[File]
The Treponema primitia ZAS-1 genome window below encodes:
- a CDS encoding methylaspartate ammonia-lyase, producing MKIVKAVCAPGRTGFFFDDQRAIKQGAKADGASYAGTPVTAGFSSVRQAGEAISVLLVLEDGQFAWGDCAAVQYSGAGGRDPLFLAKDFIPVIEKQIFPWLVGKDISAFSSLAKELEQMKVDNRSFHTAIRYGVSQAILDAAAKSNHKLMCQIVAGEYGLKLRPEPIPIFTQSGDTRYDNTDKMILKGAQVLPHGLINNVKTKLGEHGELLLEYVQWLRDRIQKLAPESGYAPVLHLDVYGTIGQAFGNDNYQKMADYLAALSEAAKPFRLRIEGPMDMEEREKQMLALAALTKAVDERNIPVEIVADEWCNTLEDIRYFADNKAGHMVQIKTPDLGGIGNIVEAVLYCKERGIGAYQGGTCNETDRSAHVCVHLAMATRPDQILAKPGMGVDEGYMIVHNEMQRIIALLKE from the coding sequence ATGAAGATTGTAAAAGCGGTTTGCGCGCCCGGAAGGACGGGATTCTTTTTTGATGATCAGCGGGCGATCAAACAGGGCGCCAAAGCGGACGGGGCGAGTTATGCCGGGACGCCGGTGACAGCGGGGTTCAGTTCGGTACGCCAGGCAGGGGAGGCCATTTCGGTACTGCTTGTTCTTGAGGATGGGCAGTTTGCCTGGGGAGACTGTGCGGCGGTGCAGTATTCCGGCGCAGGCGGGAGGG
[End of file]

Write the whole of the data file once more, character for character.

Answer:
The Treponema primitia ZAS-1 genome window below encodes:
- a CDS encoding methylaspartate ammonia-lyase, producing MKIVKAVCAPGRTGFFFDDQRAIKQGAKADGASYAGTPVTAGFSSVRQAGEAISVLLVLEDGQFAWGDCAAVQYSGAGGRDPLFLAKDFIPVIEKQIFPWLVGKDISAFSSLAKELEQMKVDNRSFHTAIRYGVSQAILDAAAKSNHKLMCQIVAGEYGLKLRPEPIPIFTQSGDTRYDNTDKMILKGAQVLPHGLINNVKTKLGEHGELLLEYVQWLRDRIQKLAPESGYAPVLHLDVYGTIGQAFGNDNYQKMADYLAALSEAAKPFRLRIEGPMDMEEREKQMLALAALTKAVDERNIPVEIVADEWCNTLEDIRYFADNKAGHMVQIKTPDLGGIGNIVEAVLYCKERGIGAYQGGTCNETDRSAHVCVHLAMATRPDQILAKPGMGVDEGYMIVHNEMQRIIALLKE from the coding sequence ATGAAGATTGTAAAAGCGGTTTGCGCGCCCGGAAGGACGGGATTCTTTTTTGATGATCAGCGGGCGATCAAACAGGGCGCCAAAGCGGACGGGGCGAGTTATGCCGGGACGCCGGTGACAGCGGGGTTCAGTTCGGTACGCCAGGCAGGGGAGGCCATTTCGGTACTGCTTGTTCTTGAGGATGGGCAGTTTGCCTGGGGAGACTGTGCGGCGGTGCAGTATTCCGGCGCAGGCGGGAGGG